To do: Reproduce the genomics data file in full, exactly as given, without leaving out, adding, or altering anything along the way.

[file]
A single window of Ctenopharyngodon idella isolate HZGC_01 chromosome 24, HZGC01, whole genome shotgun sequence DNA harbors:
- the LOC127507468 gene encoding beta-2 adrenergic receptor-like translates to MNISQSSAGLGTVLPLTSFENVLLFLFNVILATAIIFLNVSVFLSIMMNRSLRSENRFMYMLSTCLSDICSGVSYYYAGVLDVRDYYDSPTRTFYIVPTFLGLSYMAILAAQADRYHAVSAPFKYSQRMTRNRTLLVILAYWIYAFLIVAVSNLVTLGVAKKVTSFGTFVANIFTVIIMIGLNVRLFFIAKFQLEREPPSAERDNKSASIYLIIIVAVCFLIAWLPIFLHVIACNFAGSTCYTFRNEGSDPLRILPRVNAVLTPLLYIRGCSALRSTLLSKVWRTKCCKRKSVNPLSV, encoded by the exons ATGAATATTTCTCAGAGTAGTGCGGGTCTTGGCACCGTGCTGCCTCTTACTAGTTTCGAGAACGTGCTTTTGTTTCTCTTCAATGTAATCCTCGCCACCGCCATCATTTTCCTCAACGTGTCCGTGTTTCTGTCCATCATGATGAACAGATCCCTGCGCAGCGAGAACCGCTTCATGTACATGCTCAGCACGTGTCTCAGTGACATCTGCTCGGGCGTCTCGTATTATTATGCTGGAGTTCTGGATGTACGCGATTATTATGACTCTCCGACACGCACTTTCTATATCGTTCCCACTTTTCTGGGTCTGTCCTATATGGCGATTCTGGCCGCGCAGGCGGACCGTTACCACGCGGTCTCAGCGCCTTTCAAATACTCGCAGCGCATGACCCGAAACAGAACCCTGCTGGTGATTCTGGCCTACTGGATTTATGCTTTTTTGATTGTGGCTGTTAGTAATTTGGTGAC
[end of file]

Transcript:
A single window of Ctenopharyngodon idella isolate HZGC_01 chromosome 24, HZGC01, whole genome shotgun sequence DNA harbors:
- the LOC127507468 gene encoding beta-2 adrenergic receptor-like translates to MNISQSSAGLGTVLPLTSFENVLLFLFNVILATAIIFLNVSVFLSIMMNRSLRSENRFMYMLSTCLSDICSGVSYYYAGVLDVRDYYDSPTRTFYIVPTFLGLSYMAILAAQADRYHAVSAPFKYSQRMTRNRTLLVILAYWIYAFLIVAVSNLVTLGVAKKVTSFGTFVANIFTVIIMIGLNVRLFFIAKFQLEREPPSAERDNKSASIYLIIIVAVCFLIAWLPIFLHVIACNFAGSTCYTFRNEGSDPLRILPRVNAVLTPLLYIRGCSALRSTLLSKVWRTKCCKRKSVNPLSV, encoded by the exons ATGAATATTTCTCAGAGTAGTGCGGGTCTTGGCACCGTGCTGCCTCTTACTAGTTTCGAGAACGTGCTTTTGTTTCTCTTCAATGTAATCCTCGCCACCGCCATCATTTTCCTCAACGTGTCCGTGTTTCTGTCCATCATGATGAACAGATCCCTGCGCAGCGAGAACCGCTTCATGTACATGCTCAGCACGTGTCTCAGTGACATCTGCTCGGGCGTCTCGTATTATTATGCTGGAGTTCTGGATGTACGCGATTATTATGACTCTCCGACACGCACTTTCTATATCGTTCCCACTTTTCTGGGTCTGTCCTATATGGCGATTCTGGCCGCGCAGGCGGACCGTTACCACGCGGTCTCAGCGCCTTTCAAATACTCGCAGCGCATGACCCGAAACAGAACCCTGCTGGTGATTCTGGCCTACTGGATTTATGCTTTTTTGATTGTGGCTGTTAGTAATTTGGTGAC